Aircraft carrier USS Nimitz (CVN-68) and its escorts are operating off the coast of Guam awaiting the call to assist in disaster relief ashore, two Navy officials told USNI News.
Last week, Nimitz was dispatched to aid civil authorities if requested in a defense support of civil authorities (DSCA) mission after Super Typhoon Mawar passed near Guam with winds of up to 140 miles per hour and waves up to 30 feet high, according to the National Weather Service.
There’s been widespread destruction across the island, including power and water outages across the U.S. territory that’s home to 150,000. The territory’s leadership has formally petitioned the Biden administration for federal assistance.
Until civil authorities formally request aid, the carrier is assisting by providing communication assistance to the island, according to a Navy official.
It’s the worst typhoon to hit Guam since Typhoon Pongsona made landfall in 2002.
“Most of Guam is dealing with a major mess that’s going to take weeks to clean up,” Landon Aydlett, a meteorologist with the National Weather Service, said last week.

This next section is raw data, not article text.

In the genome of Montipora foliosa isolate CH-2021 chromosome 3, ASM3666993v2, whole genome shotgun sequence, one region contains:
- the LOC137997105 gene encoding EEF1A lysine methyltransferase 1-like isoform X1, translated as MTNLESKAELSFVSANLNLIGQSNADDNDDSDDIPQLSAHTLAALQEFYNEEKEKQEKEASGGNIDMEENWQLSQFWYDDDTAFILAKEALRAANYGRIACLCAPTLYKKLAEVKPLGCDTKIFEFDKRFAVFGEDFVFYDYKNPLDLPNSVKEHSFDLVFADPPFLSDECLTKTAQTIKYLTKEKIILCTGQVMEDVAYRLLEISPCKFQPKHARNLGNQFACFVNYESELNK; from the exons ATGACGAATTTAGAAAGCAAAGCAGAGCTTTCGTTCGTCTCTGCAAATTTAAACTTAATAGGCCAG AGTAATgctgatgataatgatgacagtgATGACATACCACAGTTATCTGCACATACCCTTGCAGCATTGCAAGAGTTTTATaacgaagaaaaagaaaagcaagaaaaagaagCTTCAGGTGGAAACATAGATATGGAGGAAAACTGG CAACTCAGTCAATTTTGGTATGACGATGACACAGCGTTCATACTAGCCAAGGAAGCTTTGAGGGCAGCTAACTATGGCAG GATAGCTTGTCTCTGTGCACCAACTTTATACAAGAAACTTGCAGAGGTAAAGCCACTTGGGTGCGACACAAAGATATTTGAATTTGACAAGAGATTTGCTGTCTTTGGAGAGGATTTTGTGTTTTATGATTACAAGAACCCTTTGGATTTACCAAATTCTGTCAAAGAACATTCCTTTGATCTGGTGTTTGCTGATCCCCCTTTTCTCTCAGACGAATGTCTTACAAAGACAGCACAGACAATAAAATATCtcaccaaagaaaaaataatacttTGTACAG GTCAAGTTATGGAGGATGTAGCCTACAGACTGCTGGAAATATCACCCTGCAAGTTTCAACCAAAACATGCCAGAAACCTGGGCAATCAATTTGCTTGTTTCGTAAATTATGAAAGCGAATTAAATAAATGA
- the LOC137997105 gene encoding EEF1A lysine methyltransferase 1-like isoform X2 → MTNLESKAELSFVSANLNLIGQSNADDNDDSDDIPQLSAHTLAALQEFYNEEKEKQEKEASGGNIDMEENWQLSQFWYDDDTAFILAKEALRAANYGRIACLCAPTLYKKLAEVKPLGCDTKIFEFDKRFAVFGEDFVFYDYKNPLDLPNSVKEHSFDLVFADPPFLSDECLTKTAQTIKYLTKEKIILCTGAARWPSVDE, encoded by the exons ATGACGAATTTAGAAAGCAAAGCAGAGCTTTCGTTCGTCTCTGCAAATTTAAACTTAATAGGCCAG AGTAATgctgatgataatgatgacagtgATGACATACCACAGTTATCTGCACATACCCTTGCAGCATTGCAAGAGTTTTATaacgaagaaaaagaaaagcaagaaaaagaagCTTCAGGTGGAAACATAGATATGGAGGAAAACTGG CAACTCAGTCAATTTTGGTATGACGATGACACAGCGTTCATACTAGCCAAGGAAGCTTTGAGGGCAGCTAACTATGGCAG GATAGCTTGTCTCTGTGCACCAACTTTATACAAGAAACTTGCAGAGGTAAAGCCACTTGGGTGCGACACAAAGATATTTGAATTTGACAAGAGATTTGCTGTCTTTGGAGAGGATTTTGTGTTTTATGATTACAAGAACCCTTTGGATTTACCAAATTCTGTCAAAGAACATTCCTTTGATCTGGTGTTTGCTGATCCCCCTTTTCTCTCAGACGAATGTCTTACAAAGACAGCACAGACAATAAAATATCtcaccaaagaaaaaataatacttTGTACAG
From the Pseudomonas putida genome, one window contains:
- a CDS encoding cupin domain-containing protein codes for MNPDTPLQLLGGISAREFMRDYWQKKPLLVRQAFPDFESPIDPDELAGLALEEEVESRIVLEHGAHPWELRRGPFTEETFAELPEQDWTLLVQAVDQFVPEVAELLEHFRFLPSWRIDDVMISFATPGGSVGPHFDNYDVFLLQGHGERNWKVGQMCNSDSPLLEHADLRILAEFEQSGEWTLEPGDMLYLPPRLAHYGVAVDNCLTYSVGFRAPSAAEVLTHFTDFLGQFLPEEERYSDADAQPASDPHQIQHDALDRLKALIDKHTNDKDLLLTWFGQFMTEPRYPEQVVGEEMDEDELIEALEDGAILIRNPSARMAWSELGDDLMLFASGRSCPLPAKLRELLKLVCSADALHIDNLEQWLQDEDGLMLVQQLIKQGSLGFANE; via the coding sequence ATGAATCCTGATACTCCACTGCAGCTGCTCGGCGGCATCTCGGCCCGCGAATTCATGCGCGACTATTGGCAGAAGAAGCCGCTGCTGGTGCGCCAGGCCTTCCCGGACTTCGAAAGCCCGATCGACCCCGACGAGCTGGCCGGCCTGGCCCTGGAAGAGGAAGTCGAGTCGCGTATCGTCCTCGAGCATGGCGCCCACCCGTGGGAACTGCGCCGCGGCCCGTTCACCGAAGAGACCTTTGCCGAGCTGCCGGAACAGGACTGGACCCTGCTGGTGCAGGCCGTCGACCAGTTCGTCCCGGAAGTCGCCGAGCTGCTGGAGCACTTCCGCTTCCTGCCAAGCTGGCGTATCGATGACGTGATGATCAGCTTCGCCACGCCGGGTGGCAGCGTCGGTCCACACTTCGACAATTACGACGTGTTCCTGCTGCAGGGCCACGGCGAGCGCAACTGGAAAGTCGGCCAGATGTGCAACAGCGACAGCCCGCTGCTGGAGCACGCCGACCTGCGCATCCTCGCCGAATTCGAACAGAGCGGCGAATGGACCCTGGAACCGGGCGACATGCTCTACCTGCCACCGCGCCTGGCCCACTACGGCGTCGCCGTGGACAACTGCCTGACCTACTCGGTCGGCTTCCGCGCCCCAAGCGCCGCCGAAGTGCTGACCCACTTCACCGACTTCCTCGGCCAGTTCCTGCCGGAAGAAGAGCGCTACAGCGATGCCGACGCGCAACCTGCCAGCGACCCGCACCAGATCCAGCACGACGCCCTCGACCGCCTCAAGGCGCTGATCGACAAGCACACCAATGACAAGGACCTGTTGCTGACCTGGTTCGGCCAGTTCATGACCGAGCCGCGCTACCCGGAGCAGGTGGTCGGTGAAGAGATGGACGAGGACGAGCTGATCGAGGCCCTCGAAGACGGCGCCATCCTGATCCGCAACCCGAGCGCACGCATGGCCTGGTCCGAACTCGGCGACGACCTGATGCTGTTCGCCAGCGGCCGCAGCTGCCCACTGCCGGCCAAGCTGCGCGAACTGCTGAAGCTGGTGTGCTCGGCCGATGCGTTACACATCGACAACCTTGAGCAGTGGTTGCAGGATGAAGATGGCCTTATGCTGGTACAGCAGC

The strike group deployed on Dec. 3 and has been operating in the Western Pacific since Dec. 16th, according to the USNI News Fleet and Marine Tracker.
Nimitz deployed with Carrier Air Wing 17 embarked, guided-missile cruiser USS Bunker Hill (CG-52), guided-missile destroyers USS Wayne E. Meyer (DDG-108), USS Chung-Hoon (DDG-93), USS Decatur (DDG-73) and USS Paul Hamilton (DDG-60). It’s unclear which of the strike group’s escorts are operating nearby.
Meanwhile, USS Makin Island (LHD-8) and the 13th Marine Expeditionary Unit departed Pearl Harbor, Hawaii and are headed east toward the West Coast, officials confirmed to USNI News. The Pentagon had considered also dispatching the Makin Island ARG top support potential humanitarian relief operations on Guam, but has elected instead to send the ARG closer to the U.S.
Makin Island, USS John P. Murtha (LPD-26) and USS Anchorage (LPD-23) left San Diego on Nov. 9.